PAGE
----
An Ontario Ministry of Labour inspector has ordered a sleep laboratory to provide personal protective equipment to employees because of the safety risk posed by patients who may be resistant to antibiotics. And the Ontario Labour Relations Board has rejected the employer’s request to suspend the order.
The MOL inspector issued the order under the “general duty” clause of the Occupational Health and Safety Act after a worker complained about working with patients who were resistant to antibiotics and may have a contagious form of “Methicillin-Resistant Staphyloccoccus Aureus” or MRSA. The inspector’s order required the employer to ensure that “workers have measures and procedures for the wearing of Personal Protective Equipment . . .”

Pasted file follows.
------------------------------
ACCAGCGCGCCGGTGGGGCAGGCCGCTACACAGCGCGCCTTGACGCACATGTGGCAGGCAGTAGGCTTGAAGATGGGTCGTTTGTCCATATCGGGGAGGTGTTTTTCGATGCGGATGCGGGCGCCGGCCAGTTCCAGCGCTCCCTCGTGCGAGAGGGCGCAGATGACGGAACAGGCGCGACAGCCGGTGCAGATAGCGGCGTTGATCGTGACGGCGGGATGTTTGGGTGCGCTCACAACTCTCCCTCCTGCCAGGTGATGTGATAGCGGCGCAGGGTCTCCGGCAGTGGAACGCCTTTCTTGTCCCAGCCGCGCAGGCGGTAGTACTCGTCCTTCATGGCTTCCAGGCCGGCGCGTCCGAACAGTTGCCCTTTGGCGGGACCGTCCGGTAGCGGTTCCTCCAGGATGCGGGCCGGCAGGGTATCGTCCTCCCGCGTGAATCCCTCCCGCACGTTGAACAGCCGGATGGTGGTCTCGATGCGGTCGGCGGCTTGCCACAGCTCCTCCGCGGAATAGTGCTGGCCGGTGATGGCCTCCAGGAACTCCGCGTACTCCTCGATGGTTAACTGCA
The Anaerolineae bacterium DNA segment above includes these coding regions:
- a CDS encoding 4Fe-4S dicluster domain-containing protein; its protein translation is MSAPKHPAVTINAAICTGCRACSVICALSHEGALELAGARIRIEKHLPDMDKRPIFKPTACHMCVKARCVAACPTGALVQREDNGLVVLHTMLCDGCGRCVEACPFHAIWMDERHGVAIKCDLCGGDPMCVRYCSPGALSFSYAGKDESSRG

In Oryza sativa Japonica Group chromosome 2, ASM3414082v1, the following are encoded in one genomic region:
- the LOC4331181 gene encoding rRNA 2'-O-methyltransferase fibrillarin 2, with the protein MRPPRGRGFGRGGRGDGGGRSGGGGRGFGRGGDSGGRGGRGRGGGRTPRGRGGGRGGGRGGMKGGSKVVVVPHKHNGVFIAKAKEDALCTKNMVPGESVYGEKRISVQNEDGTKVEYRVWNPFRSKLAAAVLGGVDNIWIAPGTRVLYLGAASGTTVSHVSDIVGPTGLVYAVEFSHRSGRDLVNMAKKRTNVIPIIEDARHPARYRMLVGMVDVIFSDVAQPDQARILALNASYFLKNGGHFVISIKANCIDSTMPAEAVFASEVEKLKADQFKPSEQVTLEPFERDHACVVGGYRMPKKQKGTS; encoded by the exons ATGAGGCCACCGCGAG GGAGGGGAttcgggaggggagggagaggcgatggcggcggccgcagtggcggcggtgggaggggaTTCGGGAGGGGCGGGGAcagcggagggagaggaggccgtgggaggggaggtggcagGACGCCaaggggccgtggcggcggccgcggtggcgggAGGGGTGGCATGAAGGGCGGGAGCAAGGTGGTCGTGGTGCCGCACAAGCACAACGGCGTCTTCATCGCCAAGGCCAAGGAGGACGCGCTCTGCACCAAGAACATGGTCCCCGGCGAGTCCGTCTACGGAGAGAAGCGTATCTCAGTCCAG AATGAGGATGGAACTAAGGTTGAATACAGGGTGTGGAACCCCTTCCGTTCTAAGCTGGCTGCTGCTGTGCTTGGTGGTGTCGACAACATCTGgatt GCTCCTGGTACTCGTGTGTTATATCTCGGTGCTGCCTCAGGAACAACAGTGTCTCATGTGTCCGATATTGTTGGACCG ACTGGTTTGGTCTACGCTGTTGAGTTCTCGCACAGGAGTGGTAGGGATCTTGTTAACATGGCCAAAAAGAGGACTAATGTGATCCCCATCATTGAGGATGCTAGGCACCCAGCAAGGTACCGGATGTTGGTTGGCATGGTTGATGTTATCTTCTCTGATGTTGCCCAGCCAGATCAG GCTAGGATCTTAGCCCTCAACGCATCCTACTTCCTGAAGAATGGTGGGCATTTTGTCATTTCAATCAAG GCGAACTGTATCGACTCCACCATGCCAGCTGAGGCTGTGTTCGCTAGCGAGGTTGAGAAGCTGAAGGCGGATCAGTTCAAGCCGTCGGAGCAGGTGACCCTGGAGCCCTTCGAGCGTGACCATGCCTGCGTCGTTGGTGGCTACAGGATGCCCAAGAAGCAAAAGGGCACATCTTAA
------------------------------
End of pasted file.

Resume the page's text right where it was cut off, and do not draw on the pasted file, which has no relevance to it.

The employer asked the OLRB to suspend the order pending the employer’s appeal of the order. It argued that it already had adequate policies in place – which had been approved by the Ministry of Health – and had provided appropriate training. The OLRB, in refusing to suspend the order, noted that the employer admitted that MRSA posed a hazard, and the suspension of the order could endanger a worker.
This case demonstrates the broad powers of MOL inspectors to order employers to take positive steps to ensure the safety of workers, and how workers’ safety concerns that are not addressed internally can lead to MOL visits and orders.
Accqcorp v. Matthie, 2012 CanLII 38160 (OLRB)